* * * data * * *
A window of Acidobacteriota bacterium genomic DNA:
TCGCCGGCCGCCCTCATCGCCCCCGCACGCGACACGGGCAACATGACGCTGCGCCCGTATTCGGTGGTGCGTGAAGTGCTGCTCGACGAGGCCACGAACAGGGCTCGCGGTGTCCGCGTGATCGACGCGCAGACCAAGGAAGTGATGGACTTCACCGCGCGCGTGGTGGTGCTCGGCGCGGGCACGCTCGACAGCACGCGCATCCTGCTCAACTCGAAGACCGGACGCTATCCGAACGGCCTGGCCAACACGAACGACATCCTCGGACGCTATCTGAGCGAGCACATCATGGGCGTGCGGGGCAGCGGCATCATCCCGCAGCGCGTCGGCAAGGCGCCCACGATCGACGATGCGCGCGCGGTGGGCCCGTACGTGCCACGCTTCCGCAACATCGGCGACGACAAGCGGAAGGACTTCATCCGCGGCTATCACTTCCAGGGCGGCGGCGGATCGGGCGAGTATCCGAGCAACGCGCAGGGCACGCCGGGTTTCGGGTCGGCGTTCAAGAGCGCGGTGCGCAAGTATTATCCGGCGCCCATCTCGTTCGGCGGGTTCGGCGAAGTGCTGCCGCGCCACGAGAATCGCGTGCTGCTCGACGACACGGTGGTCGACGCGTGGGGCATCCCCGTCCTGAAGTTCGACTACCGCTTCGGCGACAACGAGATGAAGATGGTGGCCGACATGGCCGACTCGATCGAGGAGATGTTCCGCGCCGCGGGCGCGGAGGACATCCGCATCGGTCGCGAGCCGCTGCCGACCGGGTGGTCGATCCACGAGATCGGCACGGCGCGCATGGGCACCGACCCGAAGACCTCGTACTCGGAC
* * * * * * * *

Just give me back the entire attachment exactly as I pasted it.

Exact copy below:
A window of Acidobacteriota bacterium genomic DNA:
TCGCCGGCCGCCCTCATCGCCCCCGCACGCGACACGGGCAACATGACGCTGCGCCCGTATTCGGTGGTGCGTGAAGTGCTGCTCGACGAGGCCACGAACAGGGCTCGCGGTGTCCGCGTGATCGACGCGCAGACCAAGGAAGTGATGGACTTCACCGCGCGCGTGGTGGTGCTCGGCGCGGGCACGCTCGACAGCACGCGCATCCTGCTCAACTCGAAGACCGGACGCTATCCGAACGGCCTGGCCAACACGAACGACATCCTCGGACGCTATCTGAGCGAGCACATCATGGGCGTGCGGGGCAGCGGCATCATCCCGCAGCGCGTCGGCAAGGCGCCCACGATCGACGATGCGCGCGCGGTGGGCCCGTACGTGCCACGCTTCCGCAACATCGGCGACGACAAGCGGAAGGACTTCATCCGCGGCTATCACTTCCAGGGCGGCGGCGGATCGGGCGAGTATCCGAGCAACGCGCAGGGCACGCCGGGTTTCGGGTCGGCGTTCAAGAGCGCGGTGCGCAAGTATTATCCGGCGCCCATCTCGTTCGGCGGGTTCGGCGAAGTGCTGCCGCGCCACGAGAATCGCGTGCTGCTCGACGACACGGTGGTCGACGCGTGGGGCATCCCCGTCCTGAAGTTCGACTACCGCTTCGGCGACAACGAGATGAAGATGGTGGCCGACATGGCCGACTCGATCGAGGAGATGTTCCGCGCCGCGGGCGCGGAGGACATCCGCATCGGTCGCGAGCCGCTGCCGACCGGGTGGTCGATCCACGAGATCGGCACGGCGCGCATGGGCACCGACCCGAAGACCTCGTACTCGGAC